Helical interleaving transmits data in a helical fashion. When the channel introduces a burst of errors, the helical deinterleaver in the decoding path 102 will spread these errors across all axes of the code. The use of helical interleaving greatly increases the burst error correcting capability of the code. Helical interleaving is applied along a diagonal path through the encoded block. Data is output along diagonal lines from the upper left to lower right corner (for a 2D code). For example, the first diagonal output starts with the bit row 1, column 1 followed by the diagonal starting at row 1, column 2. For 3D codes, instead of reading diagonally through the 2D array, interleaving reads diagonally through a cube of data. 3D interleaving/deinterleaving is done by reading/writing cells diagonally through the x, y, and z dimensions.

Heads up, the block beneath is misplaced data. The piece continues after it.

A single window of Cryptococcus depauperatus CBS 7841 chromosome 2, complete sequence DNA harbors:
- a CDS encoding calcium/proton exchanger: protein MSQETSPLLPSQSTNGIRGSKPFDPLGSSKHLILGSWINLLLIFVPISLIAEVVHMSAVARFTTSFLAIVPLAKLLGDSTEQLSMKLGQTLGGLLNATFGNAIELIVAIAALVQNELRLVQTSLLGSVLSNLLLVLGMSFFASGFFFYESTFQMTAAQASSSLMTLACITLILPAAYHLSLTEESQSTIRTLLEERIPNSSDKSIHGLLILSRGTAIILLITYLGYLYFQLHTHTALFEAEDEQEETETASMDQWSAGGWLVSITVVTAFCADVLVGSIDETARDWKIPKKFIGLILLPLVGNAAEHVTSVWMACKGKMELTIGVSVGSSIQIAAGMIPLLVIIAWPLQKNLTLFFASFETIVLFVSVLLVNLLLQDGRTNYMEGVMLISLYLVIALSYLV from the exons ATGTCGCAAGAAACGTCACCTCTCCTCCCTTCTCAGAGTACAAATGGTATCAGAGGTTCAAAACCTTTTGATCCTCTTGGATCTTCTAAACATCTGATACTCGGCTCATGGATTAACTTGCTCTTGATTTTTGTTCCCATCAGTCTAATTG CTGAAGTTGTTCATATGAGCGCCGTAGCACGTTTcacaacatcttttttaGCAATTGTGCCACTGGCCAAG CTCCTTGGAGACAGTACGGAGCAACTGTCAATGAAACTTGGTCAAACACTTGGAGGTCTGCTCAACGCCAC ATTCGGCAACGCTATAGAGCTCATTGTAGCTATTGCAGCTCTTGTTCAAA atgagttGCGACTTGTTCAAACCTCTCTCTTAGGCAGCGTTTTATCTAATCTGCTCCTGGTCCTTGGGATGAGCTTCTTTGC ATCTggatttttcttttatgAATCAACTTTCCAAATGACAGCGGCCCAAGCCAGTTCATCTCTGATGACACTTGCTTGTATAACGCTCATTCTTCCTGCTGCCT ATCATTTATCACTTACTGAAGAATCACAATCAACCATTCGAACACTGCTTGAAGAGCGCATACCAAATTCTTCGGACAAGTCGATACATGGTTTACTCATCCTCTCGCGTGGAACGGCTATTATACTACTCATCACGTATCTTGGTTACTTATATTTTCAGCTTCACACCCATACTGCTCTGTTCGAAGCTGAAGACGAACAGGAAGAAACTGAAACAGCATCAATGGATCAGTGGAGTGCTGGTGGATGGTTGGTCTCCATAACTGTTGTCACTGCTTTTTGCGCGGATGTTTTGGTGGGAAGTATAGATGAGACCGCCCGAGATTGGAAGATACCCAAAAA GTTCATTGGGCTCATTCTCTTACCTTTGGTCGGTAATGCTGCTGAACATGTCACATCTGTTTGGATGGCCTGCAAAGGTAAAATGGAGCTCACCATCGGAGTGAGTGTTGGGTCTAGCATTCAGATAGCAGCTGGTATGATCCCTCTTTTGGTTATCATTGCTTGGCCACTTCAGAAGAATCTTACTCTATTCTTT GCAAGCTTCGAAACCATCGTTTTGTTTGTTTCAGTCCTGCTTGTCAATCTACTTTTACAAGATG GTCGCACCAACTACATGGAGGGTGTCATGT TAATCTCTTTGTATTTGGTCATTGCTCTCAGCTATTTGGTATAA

In general, the decoding path 102 accepts input symbols via the demodulated in-phase (I) and quadrature (Q) components. An internal block synchronizer (not shown) searches for synchronization marks, rotating the input symbol phase as necessary. After synchronization is achieved, the data is helically deinterleaved and decoded by the ETPC decoder 102. The output of the decoder 102 is descrambled by the decoded data interface 108, and the CRC is computed to verify data integrity.
In order for the decoder 102 in the present system to synchronize the block of data, a programmable synchronization or “sync” mark is inserted into the data stream before transmission over the channel. Synchronization marks are preferably placed at the beginning of each ETPC block and placed throughout the block, with inverted sync marks placed at the beginning of each ETPC block. This accelerates the synchronization process when the decoder uses large ETPC block sizes or the decoder is in low signal to noise ratio environments. More detail of the sync marks will be discussed later.